Cable giant Viacom Inc. has restructured its large portfolio of TV channels while expanding the responsibilities of veteran programming executive Doug Herzog.
Herzog now will oversee the MTV, VH-1 and Logo channels in addition to two popular networks that he already runs: Comedy Central and Spike.
Viacom announced the moves Thursday morning, two days after Van Toffler, the longtime president of the MTV and VH-1 channels, said he would be leaving Viacom to start his own independent production company.
Herzog is an accomplished executive with broad support within Viacom and the creative community.
"The role is, in part, a coming home for Doug, who joined MTV in 1984 and rose to become president of MTV productions, and later, president of Comedy Central, where among his notable accomplishments, he launched 'The Daily Show' and 'South Park,'" Viacom Chief Executive Philippe Dauman said in an email to employees that announced the move.
Herzog served as programming president at the Fox network in the late 1990s. He ran the USA network from 2001 to 2004, then he returned to Viacom.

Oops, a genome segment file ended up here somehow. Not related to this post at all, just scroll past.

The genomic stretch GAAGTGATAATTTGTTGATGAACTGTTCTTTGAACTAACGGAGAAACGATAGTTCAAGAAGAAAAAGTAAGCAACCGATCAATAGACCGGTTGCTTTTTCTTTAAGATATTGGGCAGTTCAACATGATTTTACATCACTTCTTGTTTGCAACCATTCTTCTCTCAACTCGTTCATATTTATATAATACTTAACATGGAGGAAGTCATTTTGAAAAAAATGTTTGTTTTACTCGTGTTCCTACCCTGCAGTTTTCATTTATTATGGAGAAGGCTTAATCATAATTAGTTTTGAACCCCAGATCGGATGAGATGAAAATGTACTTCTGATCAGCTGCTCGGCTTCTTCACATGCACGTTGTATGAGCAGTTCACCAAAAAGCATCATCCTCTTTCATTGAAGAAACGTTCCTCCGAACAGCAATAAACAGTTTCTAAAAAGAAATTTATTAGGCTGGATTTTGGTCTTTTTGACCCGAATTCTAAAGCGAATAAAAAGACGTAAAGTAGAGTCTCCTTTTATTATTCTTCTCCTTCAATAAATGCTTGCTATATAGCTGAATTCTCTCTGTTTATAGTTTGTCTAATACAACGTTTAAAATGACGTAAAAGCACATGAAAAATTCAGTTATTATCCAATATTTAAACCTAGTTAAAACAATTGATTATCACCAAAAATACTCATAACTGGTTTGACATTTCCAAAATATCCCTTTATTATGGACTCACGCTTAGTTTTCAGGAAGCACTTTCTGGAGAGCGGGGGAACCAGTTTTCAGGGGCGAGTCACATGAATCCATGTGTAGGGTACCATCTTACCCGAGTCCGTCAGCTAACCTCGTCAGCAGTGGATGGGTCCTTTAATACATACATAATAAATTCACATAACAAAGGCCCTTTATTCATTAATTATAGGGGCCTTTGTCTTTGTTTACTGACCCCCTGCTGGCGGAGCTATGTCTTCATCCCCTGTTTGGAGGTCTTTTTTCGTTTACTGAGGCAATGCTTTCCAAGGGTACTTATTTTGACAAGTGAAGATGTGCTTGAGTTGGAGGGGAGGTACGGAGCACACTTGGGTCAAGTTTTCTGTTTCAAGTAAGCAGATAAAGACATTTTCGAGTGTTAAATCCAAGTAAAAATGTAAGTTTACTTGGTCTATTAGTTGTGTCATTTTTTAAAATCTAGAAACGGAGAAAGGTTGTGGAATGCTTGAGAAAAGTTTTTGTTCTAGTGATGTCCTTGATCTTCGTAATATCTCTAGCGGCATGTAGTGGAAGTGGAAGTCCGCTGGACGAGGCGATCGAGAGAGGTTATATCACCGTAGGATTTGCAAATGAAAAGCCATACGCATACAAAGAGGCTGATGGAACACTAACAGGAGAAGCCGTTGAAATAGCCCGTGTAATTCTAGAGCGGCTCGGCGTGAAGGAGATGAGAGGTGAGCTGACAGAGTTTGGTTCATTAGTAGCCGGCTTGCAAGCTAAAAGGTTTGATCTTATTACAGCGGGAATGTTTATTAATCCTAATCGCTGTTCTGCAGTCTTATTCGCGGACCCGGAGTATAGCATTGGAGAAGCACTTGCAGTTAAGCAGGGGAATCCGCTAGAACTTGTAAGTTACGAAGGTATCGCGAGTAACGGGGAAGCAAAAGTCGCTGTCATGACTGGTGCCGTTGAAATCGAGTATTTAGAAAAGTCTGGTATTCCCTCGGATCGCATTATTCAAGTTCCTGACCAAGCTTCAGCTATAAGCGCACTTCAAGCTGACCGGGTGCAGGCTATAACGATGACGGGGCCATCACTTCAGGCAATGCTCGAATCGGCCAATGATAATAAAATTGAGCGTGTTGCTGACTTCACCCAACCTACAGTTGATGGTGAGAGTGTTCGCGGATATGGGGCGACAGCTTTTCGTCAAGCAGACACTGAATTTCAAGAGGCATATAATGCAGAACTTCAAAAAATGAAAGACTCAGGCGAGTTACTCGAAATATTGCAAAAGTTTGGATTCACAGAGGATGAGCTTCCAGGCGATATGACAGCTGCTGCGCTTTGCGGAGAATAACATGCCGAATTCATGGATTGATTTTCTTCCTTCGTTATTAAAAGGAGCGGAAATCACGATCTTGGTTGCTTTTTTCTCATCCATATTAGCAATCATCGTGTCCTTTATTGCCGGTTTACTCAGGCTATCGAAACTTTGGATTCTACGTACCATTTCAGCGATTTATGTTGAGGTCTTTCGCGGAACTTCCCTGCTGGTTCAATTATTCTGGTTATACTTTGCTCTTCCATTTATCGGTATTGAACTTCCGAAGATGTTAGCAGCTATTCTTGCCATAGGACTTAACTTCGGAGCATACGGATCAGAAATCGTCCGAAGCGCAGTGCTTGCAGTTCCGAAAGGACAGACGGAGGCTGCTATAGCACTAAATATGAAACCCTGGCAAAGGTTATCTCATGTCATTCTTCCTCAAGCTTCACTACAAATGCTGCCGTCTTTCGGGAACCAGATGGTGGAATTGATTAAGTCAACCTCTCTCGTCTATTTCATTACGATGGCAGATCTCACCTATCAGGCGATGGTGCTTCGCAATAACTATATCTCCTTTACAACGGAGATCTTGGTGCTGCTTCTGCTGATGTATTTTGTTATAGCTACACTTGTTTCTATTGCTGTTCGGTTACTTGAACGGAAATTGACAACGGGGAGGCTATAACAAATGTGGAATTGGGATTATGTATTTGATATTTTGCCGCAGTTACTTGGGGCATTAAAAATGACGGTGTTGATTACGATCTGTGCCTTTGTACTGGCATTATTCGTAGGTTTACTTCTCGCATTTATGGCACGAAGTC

He had been based in Los Angeles. But now, Herzog will spend the bulk of his time at Viacom's New York headquarters, running the newly named Viacom Music and Entertainment Group.
Viacom is in rebuilding mode.
Its main channels have suffered dramatic ratings declines and the loss of key talent. Jon Stewart announced last week that he would be leaving Comedy Central's "Daily Show" later this year. Last year, Stephen Colbert exited his Comedy Central show to take over CBS' late-night franchise after David Letterman retires this year.
As part of the restructuring, Nickelodeon chief Cyma Zarghami picks up the CMT music channel and the TV Land channel, which runs a mix of classic sitcom reruns and original programming.
TV Land previously had been part of Herzog's portfolio, while Toffler ran CMT.
Zarghami's unit will be called the Viacom Kids and Family Group, and include the Nickelodeon channels, including Nick at Nite, TV Land, CMT and CMT Pure Country.
The head of TV Land, Larry Jones, is leaving the company. Jones had been with Viacom for more than 25 years.
"The new groups are an enormous opportunity for us to take advantage of our strong creative teams, to share our expertise, and to promote greater cross marketing and, in some cases, cross channel programming activity," Dauman said in his email to staff.